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Semi-Nomadic Sea Gypsies Boast Superhuman Underwater Vision

The semi-nomadic Moken people, living along the coasts of Burma and Thailand, are hunter-gatherers who for centuries have harvested the sea’s bounty. They use traditional diving methods to this day, instead of modern masks or scuba gear. And their underwater vision is so evolved that they are able to gather tiny shellfish and other food from the ocean floor at depths as low as 75 feet!

Diving for food sounds like a difficult way to survive, but scientists have discovered that young Moken children have underwater vision that’s twice as good as European children of the same age. Scientist Anna Gislén, of Sweden’s Lund University, studied the children’s unique vision after hearing about them from a colleague.

“Another scientist, Erika Schagatay, was in the south of China working with sea nomads and their diving response,” she said. “She noticed that the children were picking out small brown clams from among brown stones. To her, this was incomprehensible, as she could hardly see them with her goggles, and the children used no such thing. It was not her area of science, so eventually it ended up on my desk.”

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Photo: Project Moken

Gislén then traveled to Thailand’s Surin islands to conduct underwater tests on Moken children. “When I first saw them, I was instantly struck by their familiarity with water and – though it may sound like a cliché – they looked a bit like a school of little fish swimming around,” she observed.

She compared the vision of 17 local Moken children with that of 18 European children on vacation in the area, and found that there were no differences in their respective eye structures. Their land vision wasn’t drastically different either. But underwater, the Moken children clearly had a distinct advantage. Their vision was twice as sharp.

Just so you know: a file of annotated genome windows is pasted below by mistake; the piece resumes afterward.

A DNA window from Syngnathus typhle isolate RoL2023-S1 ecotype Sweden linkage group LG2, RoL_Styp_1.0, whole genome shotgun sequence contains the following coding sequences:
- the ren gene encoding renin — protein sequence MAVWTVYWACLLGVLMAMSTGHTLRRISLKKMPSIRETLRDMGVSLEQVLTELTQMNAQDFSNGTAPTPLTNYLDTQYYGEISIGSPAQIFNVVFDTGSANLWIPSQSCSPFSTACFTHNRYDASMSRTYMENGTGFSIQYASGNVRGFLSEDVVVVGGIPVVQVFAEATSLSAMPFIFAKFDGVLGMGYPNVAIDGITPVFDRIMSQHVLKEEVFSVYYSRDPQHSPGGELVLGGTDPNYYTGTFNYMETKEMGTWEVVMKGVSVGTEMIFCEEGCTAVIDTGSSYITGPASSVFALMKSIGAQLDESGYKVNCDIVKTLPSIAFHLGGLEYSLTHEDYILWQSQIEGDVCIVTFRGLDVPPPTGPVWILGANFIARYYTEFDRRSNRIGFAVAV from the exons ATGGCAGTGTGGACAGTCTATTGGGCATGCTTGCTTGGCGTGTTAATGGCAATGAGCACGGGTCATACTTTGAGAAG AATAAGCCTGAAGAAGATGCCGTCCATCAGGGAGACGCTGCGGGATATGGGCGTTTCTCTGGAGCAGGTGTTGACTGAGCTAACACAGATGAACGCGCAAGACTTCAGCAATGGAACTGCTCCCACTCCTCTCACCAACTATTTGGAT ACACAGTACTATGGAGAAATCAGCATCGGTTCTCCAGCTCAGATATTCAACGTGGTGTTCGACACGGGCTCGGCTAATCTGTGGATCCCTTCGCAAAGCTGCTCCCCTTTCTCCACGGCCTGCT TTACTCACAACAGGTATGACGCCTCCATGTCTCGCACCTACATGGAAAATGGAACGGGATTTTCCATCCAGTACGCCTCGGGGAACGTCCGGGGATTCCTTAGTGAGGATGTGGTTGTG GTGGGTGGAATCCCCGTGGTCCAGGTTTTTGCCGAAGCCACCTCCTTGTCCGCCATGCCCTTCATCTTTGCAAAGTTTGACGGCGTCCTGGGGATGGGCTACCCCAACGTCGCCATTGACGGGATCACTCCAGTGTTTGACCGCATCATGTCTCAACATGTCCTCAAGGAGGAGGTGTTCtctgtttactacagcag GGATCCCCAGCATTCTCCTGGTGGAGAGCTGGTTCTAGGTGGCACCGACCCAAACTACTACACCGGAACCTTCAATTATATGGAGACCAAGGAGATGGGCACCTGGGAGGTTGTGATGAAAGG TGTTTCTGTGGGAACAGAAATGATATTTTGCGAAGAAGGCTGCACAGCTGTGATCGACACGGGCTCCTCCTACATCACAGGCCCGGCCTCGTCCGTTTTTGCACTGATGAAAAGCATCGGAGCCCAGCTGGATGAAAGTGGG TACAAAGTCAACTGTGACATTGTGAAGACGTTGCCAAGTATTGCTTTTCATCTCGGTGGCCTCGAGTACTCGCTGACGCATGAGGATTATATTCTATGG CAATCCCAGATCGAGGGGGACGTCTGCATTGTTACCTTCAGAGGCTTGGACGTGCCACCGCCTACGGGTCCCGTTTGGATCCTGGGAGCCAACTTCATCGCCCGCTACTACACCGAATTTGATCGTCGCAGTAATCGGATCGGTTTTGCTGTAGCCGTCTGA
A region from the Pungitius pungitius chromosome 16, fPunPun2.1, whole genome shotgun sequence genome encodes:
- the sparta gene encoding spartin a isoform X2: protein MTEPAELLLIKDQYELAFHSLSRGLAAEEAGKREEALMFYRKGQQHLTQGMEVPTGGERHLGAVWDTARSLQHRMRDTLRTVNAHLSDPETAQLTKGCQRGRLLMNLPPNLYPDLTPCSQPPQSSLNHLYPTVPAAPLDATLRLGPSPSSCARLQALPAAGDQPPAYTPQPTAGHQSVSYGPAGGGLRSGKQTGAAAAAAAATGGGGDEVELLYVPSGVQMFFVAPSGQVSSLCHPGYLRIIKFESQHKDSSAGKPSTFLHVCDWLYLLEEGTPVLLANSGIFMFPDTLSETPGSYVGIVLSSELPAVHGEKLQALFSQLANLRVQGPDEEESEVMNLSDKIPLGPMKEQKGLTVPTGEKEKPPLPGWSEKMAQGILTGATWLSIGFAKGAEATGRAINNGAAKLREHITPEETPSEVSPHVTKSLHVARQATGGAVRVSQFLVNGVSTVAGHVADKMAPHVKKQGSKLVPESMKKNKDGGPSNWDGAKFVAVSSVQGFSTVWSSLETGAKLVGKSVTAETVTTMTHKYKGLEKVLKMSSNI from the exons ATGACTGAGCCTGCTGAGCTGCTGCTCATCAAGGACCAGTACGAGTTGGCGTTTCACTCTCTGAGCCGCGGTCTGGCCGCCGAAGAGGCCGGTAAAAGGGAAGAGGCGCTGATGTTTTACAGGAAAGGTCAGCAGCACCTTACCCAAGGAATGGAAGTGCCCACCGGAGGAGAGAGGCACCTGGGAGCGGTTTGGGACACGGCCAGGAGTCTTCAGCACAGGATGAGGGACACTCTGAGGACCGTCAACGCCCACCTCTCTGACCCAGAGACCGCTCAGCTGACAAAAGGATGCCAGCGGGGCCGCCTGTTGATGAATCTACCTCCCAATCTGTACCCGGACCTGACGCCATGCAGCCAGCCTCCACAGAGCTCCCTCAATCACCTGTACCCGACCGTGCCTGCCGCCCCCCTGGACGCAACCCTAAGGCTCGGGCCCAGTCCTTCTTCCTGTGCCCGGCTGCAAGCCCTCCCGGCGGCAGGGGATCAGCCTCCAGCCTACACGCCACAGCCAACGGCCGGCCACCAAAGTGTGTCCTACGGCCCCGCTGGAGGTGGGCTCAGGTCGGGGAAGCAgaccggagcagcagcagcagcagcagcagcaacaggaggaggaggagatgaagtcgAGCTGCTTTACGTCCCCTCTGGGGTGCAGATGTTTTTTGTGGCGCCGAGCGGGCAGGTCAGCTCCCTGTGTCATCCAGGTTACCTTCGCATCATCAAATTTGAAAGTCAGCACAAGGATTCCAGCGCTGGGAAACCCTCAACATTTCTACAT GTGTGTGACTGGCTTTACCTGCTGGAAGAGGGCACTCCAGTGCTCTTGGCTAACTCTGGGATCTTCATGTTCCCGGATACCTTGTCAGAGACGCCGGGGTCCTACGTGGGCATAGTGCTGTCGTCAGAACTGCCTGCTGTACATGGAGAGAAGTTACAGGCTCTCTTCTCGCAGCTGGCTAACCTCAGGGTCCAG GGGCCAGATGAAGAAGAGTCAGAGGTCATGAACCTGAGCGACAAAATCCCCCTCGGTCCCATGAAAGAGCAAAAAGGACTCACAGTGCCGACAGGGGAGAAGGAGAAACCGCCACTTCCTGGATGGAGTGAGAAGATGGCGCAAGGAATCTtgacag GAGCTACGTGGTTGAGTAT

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Photo: Project Moken

The reason behind the baffling phenomenon, according to Gislén, lies in the refractive power of the eye’s corneal surface. She explained that for most people, this refractive power is greatly reduced under water, because of the different densities of air and water. But the Moken are able to muscularly change the shape of the eye’s lens, in order to increase light refraction.

“It seems they have learned to control their accommodative response, such that they can voluntarily accommodate even the blurry underwater environment,” she said. “Their constricting pupils improve vision further. It’s the same process that improves focal depth if using a camera with a smaller aperture.”

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Photo: Project Moken

Although Gislén has managed to find an explanation for the Moken’s incredible underwater eyesight, she isn’t sure if the ability is learned or genetic. “I think that in general this is very hard to know,” she said. “Genes and environment are so intertwined that it’s hard to separate them. What I do know is that we have trained European children to become as good at underwater tasks as the Moken children. So training seems to do the trick.”

“All children should theoretically be able to accommodate this much,” she added. “The Moken do not do anything superhuman – they simply use the eye to its limits. I think it would be possible for all human beings to see better underwater, provided you are practiced.”

 

In the future, Gislén hopes to be able to study the visions of other sea nomads who dive even deeper than the Moken. She also wants to study monkeys that forage for food underwater and see if they use the same strategies as humans do.

Sources: National Geographic, ABC Science

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